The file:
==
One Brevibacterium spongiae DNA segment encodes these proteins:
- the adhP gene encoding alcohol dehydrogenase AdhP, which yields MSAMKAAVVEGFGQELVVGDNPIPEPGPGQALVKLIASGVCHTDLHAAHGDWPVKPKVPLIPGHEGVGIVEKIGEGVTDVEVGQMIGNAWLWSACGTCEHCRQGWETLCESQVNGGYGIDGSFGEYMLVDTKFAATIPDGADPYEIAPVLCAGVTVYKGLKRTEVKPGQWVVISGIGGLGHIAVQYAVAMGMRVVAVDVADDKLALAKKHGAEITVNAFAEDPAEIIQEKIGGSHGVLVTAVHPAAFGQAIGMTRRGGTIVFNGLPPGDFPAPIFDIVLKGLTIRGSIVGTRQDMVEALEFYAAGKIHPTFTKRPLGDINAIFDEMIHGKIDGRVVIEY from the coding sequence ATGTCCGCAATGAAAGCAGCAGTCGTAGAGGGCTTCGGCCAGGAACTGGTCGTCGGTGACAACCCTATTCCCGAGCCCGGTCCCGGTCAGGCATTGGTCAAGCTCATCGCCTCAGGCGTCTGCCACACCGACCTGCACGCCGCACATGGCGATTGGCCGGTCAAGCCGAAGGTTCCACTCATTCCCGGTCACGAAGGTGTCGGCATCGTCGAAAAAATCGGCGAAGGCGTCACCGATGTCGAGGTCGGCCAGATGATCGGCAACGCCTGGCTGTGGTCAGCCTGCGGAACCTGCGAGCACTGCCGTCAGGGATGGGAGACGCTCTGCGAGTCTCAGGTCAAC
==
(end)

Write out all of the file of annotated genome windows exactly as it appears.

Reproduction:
One Brevibacterium spongiae DNA segment encodes these proteins:
- the adhP gene encoding alcohol dehydrogenase AdhP, which yields MSAMKAAVVEGFGQELVVGDNPIPEPGPGQALVKLIASGVCHTDLHAAHGDWPVKPKVPLIPGHEGVGIVEKIGEGVTDVEVGQMIGNAWLWSACGTCEHCRQGWETLCESQVNGGYGIDGSFGEYMLVDTKFAATIPDGADPYEIAPVLCAGVTVYKGLKRTEVKPGQWVVISGIGGLGHIAVQYAVAMGMRVVAVDVADDKLALAKKHGAEITVNAFAEDPAEIIQEKIGGSHGVLVTAVHPAAFGQAIGMTRRGGTIVFNGLPPGDFPAPIFDIVLKGLTIRGSIVGTRQDMVEALEFYAAGKIHPTFTKRPLGDINAIFDEMIHGKIDGRVVIEY from the coding sequence ATGTCCGCAATGAAAGCAGCAGTCGTAGAGGGCTTCGGCCAGGAACTGGTCGTCGGTGACAACCCTATTCCCGAGCCCGGTCCCGGTCAGGCATTGGTCAAGCTCATCGCCTCAGGCGTCTGCCACACCGACCTGCACGCCGCACATGGCGATTGGCCGGTCAAGCCGAAGGTTCCACTCATTCCCGGTCACGAAGGTGTCGGCATCGTCGAAAAAATCGGCGAAGGCGTCACCGATGTCGAGGTCGGCCAGATGATCGGCAACGCCTGGCTGTGGTCAGCCTGCGGAACCTGCGAGCACTGCCGTCAGGGATGGGAGACGCTCTGCGAGTCTCAGGTCAAC